- address specified to address the previously active window will
- have undefined effects. If the active window is a
- write window then the BMC must perform an implicit flush.
-
- The Flags argument allows the host to provide some
- hints to the BMC. Defined Values:
- 0x01 - Short Lifetime:
- The window is unlikely to be accessed
- anytime again in the near future. The effect of
- this will depend on BMC implementation. In
- the event that the BMC performs some caching
- the BMC daemon could mark data contained in a
- window closed with this flag as first to be
- evicted from the cache.
-
-Command:
- MARK_WRITE_DIRTY
- Implemented in Versions:
- V1, V2
- Arguments:
- V1:
- Args 0-1: Flash offset to mark from base of flash (blocks)
- Args 2-5: Number to mark dirty at offset (bytes)
-
- V2:
- Args 0-1: Window offset to mark (blocks)
- Args 2-3: Number to mark dirty at offset (blocks)
-
- Response:
- -
- Notes:
- The BMC has no method for intercepting writes that
- occur over the LPC bus. The host must explicitly notify
- the daemon of where and when a write has occured so it
- can be flushed to backing storage.
-
- Offsets are given as an absolute (either into flash (V1) or the
- active window (V2)) and a zero offset refers to the first
- block. If the offset + number exceeds the size of the active
- window then the command must not succeed.
-
-Command
- WRITE_FLUSH
- Implemented in Versions:
- V1, V2
- Arguments:
- V1:
- Args 0-1: Flash offset to mark from base of flash (blocks)
- Args 2-5: Number to mark dirty at offset (bytes)
-
- V2:
- -
-
- Response:
- -
- Notes:
- Flushes any dirty/erased blocks in the active window to
- the backing storage.
-
- In V1 this can also be used to mark parts of the flash
- dirty and flush in a single command. In V2 the explicit
- mark dirty command must be used before a call to flush
- since there are no longer any arguments. If the offset + number
- exceeds the size of the active window then the command must not
- succeed.
-
-
-Command:
- BMC_EVENT_ACK
- Implemented in Versions:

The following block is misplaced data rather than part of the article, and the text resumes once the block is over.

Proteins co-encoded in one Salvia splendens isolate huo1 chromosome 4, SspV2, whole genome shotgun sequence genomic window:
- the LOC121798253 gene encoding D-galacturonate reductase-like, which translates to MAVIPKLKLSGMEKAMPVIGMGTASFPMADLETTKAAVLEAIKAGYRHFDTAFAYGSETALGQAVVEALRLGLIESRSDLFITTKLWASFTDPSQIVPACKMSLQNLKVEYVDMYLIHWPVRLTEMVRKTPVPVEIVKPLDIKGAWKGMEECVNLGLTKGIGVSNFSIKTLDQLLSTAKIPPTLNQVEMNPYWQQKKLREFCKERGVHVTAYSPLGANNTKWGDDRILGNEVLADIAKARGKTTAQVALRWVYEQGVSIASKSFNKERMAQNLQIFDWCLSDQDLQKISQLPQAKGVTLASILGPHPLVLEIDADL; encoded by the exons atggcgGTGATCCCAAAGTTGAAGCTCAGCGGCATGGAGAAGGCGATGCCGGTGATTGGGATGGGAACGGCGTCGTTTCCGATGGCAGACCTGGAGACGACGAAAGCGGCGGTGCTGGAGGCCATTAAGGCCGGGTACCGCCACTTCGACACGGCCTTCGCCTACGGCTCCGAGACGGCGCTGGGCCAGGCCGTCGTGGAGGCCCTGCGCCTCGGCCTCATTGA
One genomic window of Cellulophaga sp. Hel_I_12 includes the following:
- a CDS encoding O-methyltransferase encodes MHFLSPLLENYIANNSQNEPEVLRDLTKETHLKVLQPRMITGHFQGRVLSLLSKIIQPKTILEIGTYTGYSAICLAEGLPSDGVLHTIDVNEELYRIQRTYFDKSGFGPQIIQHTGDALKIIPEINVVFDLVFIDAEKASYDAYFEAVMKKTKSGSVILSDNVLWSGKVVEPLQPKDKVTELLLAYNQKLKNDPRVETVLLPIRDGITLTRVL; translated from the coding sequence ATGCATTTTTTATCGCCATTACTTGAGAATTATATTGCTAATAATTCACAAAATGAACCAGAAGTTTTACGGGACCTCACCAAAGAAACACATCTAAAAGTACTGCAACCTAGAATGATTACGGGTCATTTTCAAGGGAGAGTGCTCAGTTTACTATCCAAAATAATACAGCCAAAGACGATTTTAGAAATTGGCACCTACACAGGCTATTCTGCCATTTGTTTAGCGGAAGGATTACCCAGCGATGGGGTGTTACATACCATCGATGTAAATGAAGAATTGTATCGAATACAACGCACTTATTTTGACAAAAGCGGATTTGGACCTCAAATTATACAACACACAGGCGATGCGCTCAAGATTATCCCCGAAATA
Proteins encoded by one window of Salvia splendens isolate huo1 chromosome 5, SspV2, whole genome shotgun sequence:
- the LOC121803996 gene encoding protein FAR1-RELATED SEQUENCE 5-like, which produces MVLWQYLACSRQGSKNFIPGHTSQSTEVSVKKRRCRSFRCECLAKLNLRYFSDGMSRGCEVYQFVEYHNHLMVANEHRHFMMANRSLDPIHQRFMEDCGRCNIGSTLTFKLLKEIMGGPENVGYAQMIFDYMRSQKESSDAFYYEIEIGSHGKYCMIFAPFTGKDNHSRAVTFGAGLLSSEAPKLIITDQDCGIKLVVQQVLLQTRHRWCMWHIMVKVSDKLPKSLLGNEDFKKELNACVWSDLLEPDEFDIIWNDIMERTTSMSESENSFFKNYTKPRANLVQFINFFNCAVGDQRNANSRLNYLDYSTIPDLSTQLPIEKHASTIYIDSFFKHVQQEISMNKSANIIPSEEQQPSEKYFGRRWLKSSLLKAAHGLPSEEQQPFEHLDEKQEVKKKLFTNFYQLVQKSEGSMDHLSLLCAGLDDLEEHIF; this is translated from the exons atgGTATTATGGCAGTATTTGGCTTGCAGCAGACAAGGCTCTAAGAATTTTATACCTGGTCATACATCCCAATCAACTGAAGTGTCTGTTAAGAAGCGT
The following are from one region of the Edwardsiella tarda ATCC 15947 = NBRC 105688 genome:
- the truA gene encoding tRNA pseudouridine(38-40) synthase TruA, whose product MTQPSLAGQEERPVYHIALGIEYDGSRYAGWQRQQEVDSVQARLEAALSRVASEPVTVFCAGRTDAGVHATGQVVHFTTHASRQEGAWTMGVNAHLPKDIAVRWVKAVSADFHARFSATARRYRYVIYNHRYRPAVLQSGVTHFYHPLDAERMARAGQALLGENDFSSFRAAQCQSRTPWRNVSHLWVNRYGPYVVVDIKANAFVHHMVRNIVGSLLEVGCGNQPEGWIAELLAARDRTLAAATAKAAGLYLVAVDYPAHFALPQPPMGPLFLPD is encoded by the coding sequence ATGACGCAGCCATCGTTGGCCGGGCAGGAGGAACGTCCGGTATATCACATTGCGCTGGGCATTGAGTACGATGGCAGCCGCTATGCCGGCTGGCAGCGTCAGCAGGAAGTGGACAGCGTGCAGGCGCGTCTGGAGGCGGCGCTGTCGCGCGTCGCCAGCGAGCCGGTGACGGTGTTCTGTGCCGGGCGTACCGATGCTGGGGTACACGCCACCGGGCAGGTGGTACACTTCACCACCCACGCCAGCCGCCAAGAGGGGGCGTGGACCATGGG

- V1, V2
- Arguments:
- Args 0: Bits in the BMC status byte (mailbox data
- register 15) to ack
- Response:
- *clears the bits in mailbox data register 15*
- Notes:
- The host should use this command to acknowledge BMC events
- supplied in mailbox register 15.
-
-Command:
- MARK_WRITE_ERASED
- Implemented in Versions:
- V2
- Arguments:
- V2:
- Args 0-1: Window offset to erase (blocks)
- Args 2-3: Number to erase at offset (blocks)
- Response:
- -
- Notes:
- This command allows the host to erase a large area
- without the need to individually write 0xFF
- repetitively.
-
- Offset is the offset within the active window to start erasing
- from (zero refers to the first block of the active window) and
- number is the number of blocks of the active window to erase
- starting at offset. If the offset + number exceeds the size of
- the active window then the command must not succeed.
-```
-
-### BMC Events in Detail:
-
-If the BMC needs to tell the host something then it simply
-writes to Byte 15. The host should have interrupts enabled
-on that register, or otherwise be polling it.
-
-#### Bit Definitions:
-
-Events which should be ACKed:
-```
-0x01: BMC Reboot
-0x02: BMC Windows Reset (V2)
-```
-
-Events which cannot be ACKed (BMC will clear when no longer
-applicable):
-```
-0x40: BMC Flash Control Lost (V2)
-0x80: BMC MBOX Daemon Ready (V2)
-```
-
-#### Event Description:
-
-Events which must be ACKed:
-The host should acknowledge these events with BMC_EVENT_ACK to
-let the BMC know that they have been received and understood.
-```
-0x01 - BMC Reboot:
- Used to inform the host that a BMC reboot has occured.
- The host must perform protocol verison negotiation again and
- must assume it has no active window. The host must not assume
- that any commands which didn't respond as such succeeded.
-0x02 - BMC Windows Reset: (V2)
- The host must assume that its active window has been closed and
- that it no longer has an active window. The host is not
- required to perform protocol version negotiation again. The
- host must not assume that any commands which didn't respond as such
- succeeded.
-```
-
-Events which cannot be ACKed:
-These events cannot be acknowledged by the host and a call to
-BMC_EVENT_ACK with these bits set will have no effect. The BMC
-will clear these bits when they are no longer applicable.
-```
-0x40 - BMC Flash Control Lost: (V2)
- The BMC daemon has been suspended and thus no longer
- controls access to the flash (most likely because some
- other process on the BMC required direct access to the
- flash and has suspended the BMC daemon to preclude
- concurrent access).
- The BMC daemon must clear this bit itself when it regains
- control of the flash (the host isn't able to clear it
- through an acknowledge command).
- The host must not assume that the contents of the active window
- correctly reflect the contents of flash while this bit is set.
-0x80 - BMC MBOX Daemon Ready: (V2)
- Used to inform the host that the BMC daemon is ready to
- accept command requests. The host isn't able to clear
- this bit through an acknowledge command, the BMC daemon must
- clear it before it terminates (assuming it didn't
- terminate unexpectedly).
- The host should not expect a response while this bit is
- not set.
- Note that this bit being set is not a guarantee that the BMC daemon
- will respond as it or the BMC may have crashed without clearing
- it.
-```
+Finally there is also an implementation of a mailbox daemon control program, the
+details of which can be found in Documentation/mboxctl.md.